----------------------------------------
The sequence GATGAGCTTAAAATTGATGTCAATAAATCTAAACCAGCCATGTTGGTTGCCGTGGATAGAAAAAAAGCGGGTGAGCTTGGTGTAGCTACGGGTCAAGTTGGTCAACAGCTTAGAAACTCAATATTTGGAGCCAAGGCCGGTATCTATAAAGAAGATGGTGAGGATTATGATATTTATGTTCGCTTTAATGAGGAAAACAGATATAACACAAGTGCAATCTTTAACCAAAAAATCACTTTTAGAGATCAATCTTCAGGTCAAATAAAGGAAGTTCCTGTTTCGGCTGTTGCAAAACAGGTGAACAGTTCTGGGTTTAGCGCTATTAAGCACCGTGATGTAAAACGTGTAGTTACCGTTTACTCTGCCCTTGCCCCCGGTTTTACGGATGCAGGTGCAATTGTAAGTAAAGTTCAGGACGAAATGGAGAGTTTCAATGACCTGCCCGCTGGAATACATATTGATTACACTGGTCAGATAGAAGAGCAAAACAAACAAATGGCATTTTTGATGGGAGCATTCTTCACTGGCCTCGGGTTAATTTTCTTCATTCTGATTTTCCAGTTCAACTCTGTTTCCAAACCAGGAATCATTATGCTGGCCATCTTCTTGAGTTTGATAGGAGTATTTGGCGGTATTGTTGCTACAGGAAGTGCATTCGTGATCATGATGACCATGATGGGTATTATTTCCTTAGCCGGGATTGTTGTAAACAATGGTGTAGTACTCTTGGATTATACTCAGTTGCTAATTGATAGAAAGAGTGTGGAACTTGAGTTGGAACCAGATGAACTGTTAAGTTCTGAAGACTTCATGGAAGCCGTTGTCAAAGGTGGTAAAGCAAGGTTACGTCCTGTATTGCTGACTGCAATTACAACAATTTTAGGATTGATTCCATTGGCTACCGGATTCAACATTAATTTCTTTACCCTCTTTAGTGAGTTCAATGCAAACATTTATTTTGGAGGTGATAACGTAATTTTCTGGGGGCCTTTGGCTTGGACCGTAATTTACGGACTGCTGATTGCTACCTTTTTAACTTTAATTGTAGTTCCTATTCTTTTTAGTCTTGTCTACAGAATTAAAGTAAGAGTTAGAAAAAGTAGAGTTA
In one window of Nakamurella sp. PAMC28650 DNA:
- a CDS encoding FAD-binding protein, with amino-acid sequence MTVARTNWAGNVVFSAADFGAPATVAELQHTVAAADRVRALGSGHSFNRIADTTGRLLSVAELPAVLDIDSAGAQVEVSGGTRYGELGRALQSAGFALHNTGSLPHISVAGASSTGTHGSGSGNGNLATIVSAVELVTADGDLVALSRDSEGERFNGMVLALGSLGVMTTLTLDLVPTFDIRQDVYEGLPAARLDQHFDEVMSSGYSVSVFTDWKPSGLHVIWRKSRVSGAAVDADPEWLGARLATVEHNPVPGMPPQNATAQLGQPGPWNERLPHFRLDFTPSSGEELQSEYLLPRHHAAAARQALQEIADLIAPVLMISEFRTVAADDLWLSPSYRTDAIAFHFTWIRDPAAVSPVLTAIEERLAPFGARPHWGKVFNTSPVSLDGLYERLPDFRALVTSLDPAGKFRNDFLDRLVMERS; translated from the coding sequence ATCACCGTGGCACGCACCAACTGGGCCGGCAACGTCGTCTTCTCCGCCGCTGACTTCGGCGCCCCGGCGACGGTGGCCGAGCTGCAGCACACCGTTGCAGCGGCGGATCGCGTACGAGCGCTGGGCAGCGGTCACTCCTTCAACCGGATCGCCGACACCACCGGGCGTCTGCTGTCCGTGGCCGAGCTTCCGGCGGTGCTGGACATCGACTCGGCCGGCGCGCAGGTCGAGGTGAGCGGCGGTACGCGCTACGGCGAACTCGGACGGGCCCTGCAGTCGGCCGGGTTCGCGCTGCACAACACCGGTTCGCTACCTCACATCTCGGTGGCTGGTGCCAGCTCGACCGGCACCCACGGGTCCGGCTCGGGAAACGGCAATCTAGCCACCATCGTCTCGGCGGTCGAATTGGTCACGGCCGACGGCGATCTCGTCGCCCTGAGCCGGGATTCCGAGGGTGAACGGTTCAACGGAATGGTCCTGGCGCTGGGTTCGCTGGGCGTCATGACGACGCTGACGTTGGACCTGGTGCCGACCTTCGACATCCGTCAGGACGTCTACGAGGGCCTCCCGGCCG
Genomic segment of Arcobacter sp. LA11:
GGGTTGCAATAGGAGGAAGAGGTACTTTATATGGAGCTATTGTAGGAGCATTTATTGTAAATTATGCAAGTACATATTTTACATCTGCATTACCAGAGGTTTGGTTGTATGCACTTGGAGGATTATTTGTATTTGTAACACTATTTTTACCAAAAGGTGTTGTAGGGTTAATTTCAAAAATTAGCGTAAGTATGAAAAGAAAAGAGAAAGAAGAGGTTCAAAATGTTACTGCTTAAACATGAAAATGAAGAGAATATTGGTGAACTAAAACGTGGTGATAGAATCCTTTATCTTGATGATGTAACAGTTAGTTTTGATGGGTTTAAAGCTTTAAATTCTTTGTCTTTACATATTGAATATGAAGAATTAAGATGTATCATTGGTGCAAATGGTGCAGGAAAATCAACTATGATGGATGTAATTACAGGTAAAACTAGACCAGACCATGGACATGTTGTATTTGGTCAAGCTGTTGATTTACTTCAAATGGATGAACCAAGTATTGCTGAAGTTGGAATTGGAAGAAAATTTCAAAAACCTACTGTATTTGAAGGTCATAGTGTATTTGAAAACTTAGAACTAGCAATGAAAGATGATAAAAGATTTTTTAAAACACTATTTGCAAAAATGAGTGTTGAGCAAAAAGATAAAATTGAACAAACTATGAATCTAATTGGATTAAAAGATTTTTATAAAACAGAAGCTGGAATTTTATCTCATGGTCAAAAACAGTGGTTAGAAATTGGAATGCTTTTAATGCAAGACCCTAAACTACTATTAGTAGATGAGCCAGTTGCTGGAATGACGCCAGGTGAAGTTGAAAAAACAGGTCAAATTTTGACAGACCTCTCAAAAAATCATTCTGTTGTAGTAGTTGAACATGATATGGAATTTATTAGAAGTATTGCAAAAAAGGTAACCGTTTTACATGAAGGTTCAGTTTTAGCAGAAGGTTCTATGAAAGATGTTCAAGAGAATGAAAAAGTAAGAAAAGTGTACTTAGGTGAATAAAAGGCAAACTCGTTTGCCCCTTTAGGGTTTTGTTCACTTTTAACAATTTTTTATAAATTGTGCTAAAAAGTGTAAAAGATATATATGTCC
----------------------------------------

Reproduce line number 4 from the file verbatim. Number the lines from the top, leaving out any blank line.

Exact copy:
Genomic segment of Arcobacter sp. LA11: